Author Topic: Landlord wants 60 days notice but law only requires 30 (maybe?)  (Read 3407 times)

johnny847

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First off, yes, I know, basically none of you here are lawyers, and even if you were, you're not giving me actual legal advice. Ok. I get that. Now that's out of the way....

I live in Georgia. I am considering moving out at the end of my lease. My lease terms say (there may be typos because the lease is stored as a PDF encoded as an image, and OCR isn't perfect).

Paragraph 3:
Quote
This  Lease Contract will automatically  renew  month-to-month unless either party gives at  least  60  days  written notice of termination or intent to move-out as  required  by  paragraph  37.
Paragraph 37:
Quote
Move-Out Notice. Before moving out, you must give our representative advance written move-out notice as provided below. Your move-out notice will not release you from liability for the full term of the Lease Contract or renewal term. You will still be liable for the entire lease term if you move out early (paragraph 22) except under paragraphs 10, 16, or the military clause (paragraph 23). YOUR MOVE-OUT NOTICE MUST COMPLY WITH EACH OF THE FOLLOWING:
  • We must receive advance written notice of your move-out date. The advance notice must be at least hte number of days of notice required in paragraph 3. Oral move-out notice will not be accepted and will not terminate your Lease Contract.
  • Your move-out notice must not terminate the Lease Contract sooner than the end of the lease term or renewal period
YOUR NOTICE IS NOT ACCEPTABLE IF TI DOES NOT COMPLY WITH ALL OF HTE ABOVE. Please use our written move-out form. You must obtain fro our representative written acknowledgement that we received your move-out notice. If we terminate the Lease Contract, we must give you the same advance notice--unless you are in default.


The Georgia Landlord Tenant Handbook says
Quote
My lease expired two months ago, but the landlord allowed me to continue at the same rent
without signing a new lease. Now, the landlord has decided that I must sign a new lease
with a higher rent or move out. The landlord gave me only two weeks’ notice to decide.
What does the law say about this situation?
Since the landlord accepted rent after the original lease expired, a tenancy-at-will was
created. The tenant continues to occupy the unit under the same terms and conditions as in the
expired lease. However, the landlord must give a sixty (60) day notice prior to any change in the
tenancy, including increasing rent, an offer of a new lease, or termination of the rental
arrangement. The landlord is not required to give this notice in writing unless the lease requires
it. However, it is better practice to provide written notice. Likewise, the tenant must provide a
thirty (30) day notice to the landlord if the tenant wants to terminate the tenancy
. In this case,
the landlord should have given the tenant sixty (60) days to sign the new lease or vacate.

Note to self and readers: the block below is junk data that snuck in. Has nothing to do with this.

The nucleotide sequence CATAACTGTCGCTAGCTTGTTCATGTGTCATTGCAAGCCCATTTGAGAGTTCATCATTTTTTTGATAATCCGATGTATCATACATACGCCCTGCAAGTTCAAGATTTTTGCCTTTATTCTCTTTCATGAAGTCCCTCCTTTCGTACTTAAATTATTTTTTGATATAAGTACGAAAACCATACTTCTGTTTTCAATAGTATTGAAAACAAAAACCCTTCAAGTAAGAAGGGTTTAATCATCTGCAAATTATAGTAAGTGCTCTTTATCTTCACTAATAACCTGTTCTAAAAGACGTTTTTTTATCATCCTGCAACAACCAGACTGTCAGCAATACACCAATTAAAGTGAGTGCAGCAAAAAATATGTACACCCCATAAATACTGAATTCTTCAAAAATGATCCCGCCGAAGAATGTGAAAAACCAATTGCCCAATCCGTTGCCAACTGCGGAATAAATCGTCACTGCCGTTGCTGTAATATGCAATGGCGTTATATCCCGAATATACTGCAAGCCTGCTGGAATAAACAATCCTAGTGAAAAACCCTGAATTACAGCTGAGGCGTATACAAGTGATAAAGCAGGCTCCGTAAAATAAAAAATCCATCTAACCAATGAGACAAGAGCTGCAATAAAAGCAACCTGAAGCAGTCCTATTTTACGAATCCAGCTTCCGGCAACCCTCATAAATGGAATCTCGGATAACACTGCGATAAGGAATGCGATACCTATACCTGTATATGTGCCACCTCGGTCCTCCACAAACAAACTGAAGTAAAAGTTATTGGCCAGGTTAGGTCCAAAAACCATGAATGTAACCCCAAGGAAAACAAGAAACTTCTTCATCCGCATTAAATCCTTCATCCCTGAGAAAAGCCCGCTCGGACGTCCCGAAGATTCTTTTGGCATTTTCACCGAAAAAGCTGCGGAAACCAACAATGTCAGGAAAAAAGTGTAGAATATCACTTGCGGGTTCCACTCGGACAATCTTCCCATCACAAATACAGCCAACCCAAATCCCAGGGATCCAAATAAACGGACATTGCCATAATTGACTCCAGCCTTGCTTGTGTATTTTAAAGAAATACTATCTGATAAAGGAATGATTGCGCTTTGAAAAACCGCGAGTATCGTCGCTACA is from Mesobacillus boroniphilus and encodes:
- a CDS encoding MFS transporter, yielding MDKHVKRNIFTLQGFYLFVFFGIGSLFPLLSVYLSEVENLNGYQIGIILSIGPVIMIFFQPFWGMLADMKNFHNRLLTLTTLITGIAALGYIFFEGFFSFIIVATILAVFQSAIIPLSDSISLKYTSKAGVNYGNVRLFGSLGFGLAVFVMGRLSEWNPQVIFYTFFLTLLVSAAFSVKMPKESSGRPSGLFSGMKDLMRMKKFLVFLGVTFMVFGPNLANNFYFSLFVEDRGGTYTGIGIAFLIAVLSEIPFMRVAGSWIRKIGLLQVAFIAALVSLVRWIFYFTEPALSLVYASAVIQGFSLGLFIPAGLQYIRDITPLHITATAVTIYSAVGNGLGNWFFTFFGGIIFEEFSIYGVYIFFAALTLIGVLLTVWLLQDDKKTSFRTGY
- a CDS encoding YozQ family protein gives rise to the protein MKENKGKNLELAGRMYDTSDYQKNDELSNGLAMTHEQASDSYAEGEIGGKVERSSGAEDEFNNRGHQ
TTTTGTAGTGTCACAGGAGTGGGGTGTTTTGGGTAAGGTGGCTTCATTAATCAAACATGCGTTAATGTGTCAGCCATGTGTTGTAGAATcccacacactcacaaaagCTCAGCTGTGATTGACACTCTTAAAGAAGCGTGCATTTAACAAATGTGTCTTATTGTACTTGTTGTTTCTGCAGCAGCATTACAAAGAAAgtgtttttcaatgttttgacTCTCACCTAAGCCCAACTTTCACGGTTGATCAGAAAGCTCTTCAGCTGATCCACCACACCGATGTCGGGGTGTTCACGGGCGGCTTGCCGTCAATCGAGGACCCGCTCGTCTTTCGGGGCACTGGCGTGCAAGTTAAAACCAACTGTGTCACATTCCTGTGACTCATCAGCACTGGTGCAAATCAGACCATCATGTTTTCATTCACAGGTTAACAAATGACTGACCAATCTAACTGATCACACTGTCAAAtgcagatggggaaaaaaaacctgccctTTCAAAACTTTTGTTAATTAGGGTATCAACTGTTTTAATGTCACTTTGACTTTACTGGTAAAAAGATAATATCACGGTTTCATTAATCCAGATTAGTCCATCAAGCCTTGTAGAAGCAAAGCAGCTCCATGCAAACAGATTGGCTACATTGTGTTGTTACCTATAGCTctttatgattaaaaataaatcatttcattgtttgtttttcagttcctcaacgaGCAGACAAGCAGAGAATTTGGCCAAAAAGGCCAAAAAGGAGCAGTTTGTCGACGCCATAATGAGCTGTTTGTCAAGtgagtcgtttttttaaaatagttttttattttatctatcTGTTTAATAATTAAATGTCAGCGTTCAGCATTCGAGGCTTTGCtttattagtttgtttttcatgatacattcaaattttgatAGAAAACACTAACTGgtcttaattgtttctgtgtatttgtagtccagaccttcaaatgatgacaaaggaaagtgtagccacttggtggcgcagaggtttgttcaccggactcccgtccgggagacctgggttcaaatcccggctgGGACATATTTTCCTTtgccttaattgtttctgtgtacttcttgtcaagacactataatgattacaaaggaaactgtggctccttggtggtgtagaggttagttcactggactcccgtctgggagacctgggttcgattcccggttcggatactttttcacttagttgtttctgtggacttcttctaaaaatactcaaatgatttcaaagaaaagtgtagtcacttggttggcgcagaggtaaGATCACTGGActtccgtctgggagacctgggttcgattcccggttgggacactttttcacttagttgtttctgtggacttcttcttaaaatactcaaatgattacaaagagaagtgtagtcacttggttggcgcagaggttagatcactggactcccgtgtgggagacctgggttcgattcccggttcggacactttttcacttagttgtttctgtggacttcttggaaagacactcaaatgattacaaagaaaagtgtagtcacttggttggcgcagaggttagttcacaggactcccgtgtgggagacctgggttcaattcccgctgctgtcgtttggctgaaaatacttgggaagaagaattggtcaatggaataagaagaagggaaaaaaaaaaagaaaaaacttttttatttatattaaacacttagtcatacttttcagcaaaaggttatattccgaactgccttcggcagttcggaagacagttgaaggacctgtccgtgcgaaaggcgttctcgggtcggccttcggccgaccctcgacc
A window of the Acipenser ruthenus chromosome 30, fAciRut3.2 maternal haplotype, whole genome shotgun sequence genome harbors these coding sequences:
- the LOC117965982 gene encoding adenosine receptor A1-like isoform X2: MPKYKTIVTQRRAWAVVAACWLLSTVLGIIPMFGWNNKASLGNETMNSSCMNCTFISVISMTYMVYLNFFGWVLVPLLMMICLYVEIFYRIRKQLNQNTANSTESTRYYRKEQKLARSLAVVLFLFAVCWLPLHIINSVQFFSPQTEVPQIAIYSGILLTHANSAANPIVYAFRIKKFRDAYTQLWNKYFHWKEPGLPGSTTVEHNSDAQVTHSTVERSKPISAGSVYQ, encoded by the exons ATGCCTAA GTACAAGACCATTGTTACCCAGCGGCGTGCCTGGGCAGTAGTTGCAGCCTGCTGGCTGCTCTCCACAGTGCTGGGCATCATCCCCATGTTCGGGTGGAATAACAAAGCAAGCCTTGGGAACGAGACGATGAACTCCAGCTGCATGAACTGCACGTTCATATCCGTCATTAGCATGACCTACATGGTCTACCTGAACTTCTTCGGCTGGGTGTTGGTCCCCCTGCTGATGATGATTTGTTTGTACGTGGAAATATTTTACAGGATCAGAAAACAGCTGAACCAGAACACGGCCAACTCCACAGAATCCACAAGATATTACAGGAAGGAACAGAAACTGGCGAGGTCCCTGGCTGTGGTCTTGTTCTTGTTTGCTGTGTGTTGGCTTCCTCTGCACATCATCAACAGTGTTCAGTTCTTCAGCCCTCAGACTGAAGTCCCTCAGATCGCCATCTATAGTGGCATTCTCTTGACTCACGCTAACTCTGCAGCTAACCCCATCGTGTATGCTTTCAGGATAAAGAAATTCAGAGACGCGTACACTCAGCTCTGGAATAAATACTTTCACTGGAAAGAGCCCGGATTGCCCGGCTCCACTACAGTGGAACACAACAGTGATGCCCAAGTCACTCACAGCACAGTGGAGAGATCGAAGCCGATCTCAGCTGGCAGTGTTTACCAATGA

[Emphasis mine]
Also
Quote
After my lease expired, the landlord continued to accept my monthly rental payments,
what rights do I have?
After expiration of the old lease, if the landlord accepts rent and permits the tenant to
remain, a tenancy-at-will has been created. The terms of the original lease would still apply to
the tenancy except that the landlord can terminate or change the terms with a sixty (60) day
notice. The tenant could terminate the lease with a thirty (30) day notice to the landlord.
[Emphasis mine]

Now does that mean the tenant always has the right to give only a 30 days notice? Or merely that the tenant must give at least 30 days notice, and if a lease says 60 days notice, then that is what's required?

Adram

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Re: Landlord wants 60 days notice but law only requires 30 (maybe?)
« Reply #1 on: April 30, 2016, 09:04:47 PM »
The bit from the Georgia tenant handbook refers to the lease expiring and becoming a tenancy at will.

The lease that you signed does not expire but automatically renews month to month, so I would imagine that the notice terms in the lease would still apply.

But, I'm not a lawyer 😃

johnny847

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Re: Landlord wants 60 days notice but law only requires 30 (maybe?)
« Reply #2 on: April 30, 2016, 09:13:12 PM »
The bit from the Georgia tenant handbook refers to the lease expiring and becoming a tenancy at will.

The lease that you signed does not expire but automatically renews month to month, so I would imagine that the notice terms in the lease would still apply.

But, I'm not a lawyer 😃

Yeah I came back to it and am leaning that way too. Oh well.

K-ice

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Re: Landlord wants 60 days notice but law only requires 30 (maybe?)
« Reply #3 on: May 02, 2016, 02:31:10 PM »
This sounds similar to where I live.  But I'm no lawyer or Georgia resident.

If you are still under your 1y lease you must give 60 days notice before the last day of the tenancy year. But if you are into the 13+ month and the lease is auto renew month-to-month then you only need to give 30 days.

Does that make things clearer?

I find the best practice is to give the landlord as much notice as possible.  This may be verbal notice before the required time and official written notice by the required 60 or 30 day date.